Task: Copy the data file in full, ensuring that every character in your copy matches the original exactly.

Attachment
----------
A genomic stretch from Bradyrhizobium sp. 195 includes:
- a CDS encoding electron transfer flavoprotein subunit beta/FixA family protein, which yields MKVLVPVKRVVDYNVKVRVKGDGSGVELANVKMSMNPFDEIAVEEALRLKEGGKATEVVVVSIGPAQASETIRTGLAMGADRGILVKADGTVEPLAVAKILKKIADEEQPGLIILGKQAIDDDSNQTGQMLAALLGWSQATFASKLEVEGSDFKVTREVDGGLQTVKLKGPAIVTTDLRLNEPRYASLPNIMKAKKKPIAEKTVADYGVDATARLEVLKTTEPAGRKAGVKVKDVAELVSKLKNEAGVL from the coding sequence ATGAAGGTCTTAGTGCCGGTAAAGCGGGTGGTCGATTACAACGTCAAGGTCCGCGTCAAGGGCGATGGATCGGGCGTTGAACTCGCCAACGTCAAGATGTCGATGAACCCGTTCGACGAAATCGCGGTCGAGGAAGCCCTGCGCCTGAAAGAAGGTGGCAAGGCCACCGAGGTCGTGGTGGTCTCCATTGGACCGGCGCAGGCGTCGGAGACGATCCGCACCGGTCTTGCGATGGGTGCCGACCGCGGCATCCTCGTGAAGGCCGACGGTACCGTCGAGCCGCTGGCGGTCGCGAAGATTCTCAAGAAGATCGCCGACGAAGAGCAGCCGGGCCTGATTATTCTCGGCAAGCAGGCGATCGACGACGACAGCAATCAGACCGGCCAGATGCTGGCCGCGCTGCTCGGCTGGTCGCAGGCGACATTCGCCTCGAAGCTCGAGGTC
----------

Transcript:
A genomic stretch from Bradyrhizobium sp. 195 includes:
- a CDS encoding electron transfer flavoprotein subunit beta/FixA family protein, which yields MKVLVPVKRVVDYNVKVRVKGDGSGVELANVKMSMNPFDEIAVEEALRLKEGGKATEVVVVSIGPAQASETIRTGLAMGADRGILVKADGTVEPLAVAKILKKIADEEQPGLIILGKQAIDDDSNQTGQMLAALLGWSQATFASKLEVEGSDFKVTREVDGGLQTVKLKGPAIVTTDLRLNEPRYASLPNIMKAKKKPIAEKTVADYGVDATARLEVLKTTEPAGRKAGVKVKDVAELVSKLKNEAGVL from the coding sequence ATGAAGGTCTTAGTGCCGGTAAAGCGGGTGGTCGATTACAACGTCAAGGTCCGCGTCAAGGGCGATGGATCGGGCGTTGAACTCGCCAACGTCAAGATGTCGATGAACCCGTTCGACGAAATCGCGGTCGAGGAAGCCCTGCGCCTGAAAGAAGGTGGCAAGGCCACCGAGGTCGTGGTGGTCTCCATTGGACCGGCGCAGGCGTCGGAGACGATCCGCACCGGTCTTGCGATGGGTGCCGACCGCGGCATCCTCGTGAAGGCCGACGGTACCGTCGAGCCGCTGGCGGTCGCGAAGATTCTCAAGAAGATCGCCGACGAAGAGCAGCCGGGCCTGATTATTCTCGGCAAGCAGGCGATCGACGACGACAGCAATCAGACCGGCCAGATGCTGGCCGCGCTGCTCGGCTGGTCGCAGGCGACATTCGCCTCGAAGCTCGAGGTC